We had been preparing for this moment since we were young boys. The other men in the water beside me had now started to scream in anticipation. I started to feel the shifting sand beneath my feet and, egged on by the voices behind us, we started to wade further into the deep, shoulder first, to break that impending wall of water. Startled by an excited howl I had looked over my shoulder and found the remains of a skeleton, that by now had had the flesh entirely washed off its bones, bracing itself for its last clash with the waves. I felt the pull of currents swirl and grab on to my ankles as I listened to the rising growl of what was lurking ahead. The men beside me had disappeared and as I stood alone looking up at the shadow swallowing me, I could swear I felt sweat run down my leg beneath the waters. Darkness.

In the dark of the night during religious festivities in a village in South India, the margin between land and water becomes a point of release beyond which characters experience fear, surprise, anger, sadness, trust, anticipation, excitement, contempt, but also rapture as they wash off their masquerade. (Sohrab Hura) – Berlinale 2021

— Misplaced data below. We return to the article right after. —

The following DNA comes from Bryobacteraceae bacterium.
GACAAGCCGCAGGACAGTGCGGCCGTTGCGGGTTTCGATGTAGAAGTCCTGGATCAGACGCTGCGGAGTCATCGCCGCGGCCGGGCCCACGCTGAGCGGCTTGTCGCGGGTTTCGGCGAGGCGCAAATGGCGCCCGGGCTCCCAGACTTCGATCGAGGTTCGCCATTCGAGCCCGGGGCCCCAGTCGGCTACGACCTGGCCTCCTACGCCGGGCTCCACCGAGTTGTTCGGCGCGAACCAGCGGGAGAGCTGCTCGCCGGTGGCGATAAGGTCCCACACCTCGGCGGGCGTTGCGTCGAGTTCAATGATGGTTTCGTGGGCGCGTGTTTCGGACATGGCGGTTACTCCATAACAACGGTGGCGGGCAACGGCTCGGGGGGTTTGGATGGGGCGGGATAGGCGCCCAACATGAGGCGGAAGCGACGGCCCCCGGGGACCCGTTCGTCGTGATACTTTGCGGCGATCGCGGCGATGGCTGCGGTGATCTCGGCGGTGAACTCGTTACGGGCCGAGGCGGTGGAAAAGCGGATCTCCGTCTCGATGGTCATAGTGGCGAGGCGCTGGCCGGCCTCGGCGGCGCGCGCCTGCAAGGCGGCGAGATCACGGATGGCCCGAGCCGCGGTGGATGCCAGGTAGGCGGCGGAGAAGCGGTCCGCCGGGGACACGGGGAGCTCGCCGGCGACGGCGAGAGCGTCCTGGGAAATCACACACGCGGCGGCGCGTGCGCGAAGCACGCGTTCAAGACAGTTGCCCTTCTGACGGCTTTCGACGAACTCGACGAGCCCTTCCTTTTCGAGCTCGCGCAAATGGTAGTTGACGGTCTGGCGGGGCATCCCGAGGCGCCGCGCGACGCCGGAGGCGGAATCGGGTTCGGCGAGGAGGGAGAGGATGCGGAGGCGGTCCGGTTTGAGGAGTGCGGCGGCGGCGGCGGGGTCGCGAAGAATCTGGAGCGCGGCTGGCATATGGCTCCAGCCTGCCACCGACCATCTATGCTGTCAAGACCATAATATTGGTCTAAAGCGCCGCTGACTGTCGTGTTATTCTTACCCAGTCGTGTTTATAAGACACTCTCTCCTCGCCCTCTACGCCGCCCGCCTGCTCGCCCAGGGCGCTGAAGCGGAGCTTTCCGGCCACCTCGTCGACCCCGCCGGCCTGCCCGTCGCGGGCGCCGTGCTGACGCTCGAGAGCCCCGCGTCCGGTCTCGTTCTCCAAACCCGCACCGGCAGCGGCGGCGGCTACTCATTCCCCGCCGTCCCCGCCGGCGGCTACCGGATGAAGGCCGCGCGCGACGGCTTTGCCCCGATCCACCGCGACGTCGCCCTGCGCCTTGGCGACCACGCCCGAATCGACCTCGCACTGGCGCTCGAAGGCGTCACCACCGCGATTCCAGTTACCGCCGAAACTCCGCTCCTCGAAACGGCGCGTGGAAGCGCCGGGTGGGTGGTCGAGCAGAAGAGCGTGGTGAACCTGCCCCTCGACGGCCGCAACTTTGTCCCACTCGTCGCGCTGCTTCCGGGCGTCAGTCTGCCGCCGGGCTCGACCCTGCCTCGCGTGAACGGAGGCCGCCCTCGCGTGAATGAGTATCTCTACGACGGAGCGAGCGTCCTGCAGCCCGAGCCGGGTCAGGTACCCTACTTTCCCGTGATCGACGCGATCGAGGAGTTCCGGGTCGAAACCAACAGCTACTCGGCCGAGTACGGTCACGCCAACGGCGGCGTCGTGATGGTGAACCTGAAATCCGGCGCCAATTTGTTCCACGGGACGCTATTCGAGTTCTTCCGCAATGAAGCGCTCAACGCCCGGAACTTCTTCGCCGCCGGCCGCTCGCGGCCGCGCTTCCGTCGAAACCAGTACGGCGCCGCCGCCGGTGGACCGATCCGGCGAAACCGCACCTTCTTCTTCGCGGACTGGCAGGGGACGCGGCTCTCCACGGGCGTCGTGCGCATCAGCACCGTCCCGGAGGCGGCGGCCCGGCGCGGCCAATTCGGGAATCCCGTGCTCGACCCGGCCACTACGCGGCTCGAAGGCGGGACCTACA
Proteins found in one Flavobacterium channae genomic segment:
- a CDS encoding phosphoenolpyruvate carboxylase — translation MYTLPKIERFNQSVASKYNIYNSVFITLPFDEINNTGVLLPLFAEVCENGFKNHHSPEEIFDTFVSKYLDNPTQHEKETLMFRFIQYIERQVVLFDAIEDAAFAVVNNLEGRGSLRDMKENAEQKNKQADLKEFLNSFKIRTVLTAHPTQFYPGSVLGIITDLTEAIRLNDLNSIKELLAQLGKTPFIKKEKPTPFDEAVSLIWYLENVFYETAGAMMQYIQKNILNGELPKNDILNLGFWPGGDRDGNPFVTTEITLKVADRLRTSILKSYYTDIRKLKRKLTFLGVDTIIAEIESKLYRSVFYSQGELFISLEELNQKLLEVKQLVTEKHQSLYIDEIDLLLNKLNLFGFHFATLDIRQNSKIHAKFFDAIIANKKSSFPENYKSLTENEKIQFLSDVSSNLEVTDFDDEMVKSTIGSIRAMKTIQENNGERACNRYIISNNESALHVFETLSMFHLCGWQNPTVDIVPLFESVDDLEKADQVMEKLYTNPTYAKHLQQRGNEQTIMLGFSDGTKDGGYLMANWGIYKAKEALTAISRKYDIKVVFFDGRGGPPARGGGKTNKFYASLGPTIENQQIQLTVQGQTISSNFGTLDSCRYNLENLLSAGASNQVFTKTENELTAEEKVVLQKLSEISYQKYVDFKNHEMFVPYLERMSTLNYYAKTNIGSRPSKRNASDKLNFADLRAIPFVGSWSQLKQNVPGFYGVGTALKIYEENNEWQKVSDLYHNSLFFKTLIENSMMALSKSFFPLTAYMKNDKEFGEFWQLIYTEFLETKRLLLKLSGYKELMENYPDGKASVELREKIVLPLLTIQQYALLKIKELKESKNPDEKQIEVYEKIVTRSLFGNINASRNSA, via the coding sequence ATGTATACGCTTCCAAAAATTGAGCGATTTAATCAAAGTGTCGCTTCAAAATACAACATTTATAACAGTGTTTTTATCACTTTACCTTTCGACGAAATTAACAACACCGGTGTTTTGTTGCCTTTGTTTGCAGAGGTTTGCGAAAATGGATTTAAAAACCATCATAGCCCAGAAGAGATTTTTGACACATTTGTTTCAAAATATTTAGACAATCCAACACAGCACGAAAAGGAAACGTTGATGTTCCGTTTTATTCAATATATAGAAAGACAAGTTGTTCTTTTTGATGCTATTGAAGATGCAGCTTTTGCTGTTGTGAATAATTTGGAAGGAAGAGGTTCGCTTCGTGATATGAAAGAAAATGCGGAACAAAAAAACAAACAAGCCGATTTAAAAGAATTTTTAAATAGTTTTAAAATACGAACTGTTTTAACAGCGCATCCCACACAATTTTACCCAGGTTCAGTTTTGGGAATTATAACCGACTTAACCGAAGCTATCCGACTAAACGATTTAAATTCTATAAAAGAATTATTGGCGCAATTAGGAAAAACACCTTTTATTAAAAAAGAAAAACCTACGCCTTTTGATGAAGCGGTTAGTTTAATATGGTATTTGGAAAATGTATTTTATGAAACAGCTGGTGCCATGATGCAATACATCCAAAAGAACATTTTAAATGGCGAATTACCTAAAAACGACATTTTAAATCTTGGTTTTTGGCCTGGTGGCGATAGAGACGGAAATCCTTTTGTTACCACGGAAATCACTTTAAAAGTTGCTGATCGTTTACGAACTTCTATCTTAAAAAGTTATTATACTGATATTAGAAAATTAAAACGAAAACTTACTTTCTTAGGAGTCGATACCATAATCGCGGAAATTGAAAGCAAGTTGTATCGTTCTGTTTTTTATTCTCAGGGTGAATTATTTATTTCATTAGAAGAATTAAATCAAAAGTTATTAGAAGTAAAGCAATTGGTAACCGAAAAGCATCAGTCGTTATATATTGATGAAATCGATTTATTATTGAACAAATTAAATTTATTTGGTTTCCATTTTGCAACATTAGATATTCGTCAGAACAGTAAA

Those Who Do Not Drown by Naeem Mohaiemen – Indoensia, Japan, Sweden | 2020 – 64 minutes
Cast: Sagnik Mukherjee, Kheya Chattopadhyay, Trina Nileena Banerjee

In an empty hospital in Kolkata, India, a man faces protocols of blood, a subtly discriminatory office, and a vacant operating theater. His mind is on a loop of the last months of his wife’s life, when a quiet argument developed. When is the end of pharma-medical care, whose life is it anyway?

They were an estranged couple, thrown back into intimacy by an unknown illness. Even in a dreamworld of his making, the paranoia of infection is twinned with a hesitant intimacy. The film revisits themes from Mohaiemen’s earlier Tripoli Cancelled (2017): family unit as locus for pain-beauty dyads, abandoned buildings as staging ground for lost souls, and the necessity of small prevarications to keep on living. In Tripoli, the boredom of daily life is punctuated by letters to an invisible wife, and endless readings of Richard Adams’s dark children’s book “Watership Down”. In Jole Dobe Na, a memory of final days is kept alive by the partner, and the book readings are from Syed Mujtaba Ali’s stories of Europe between the two wars. –Berlinale 2021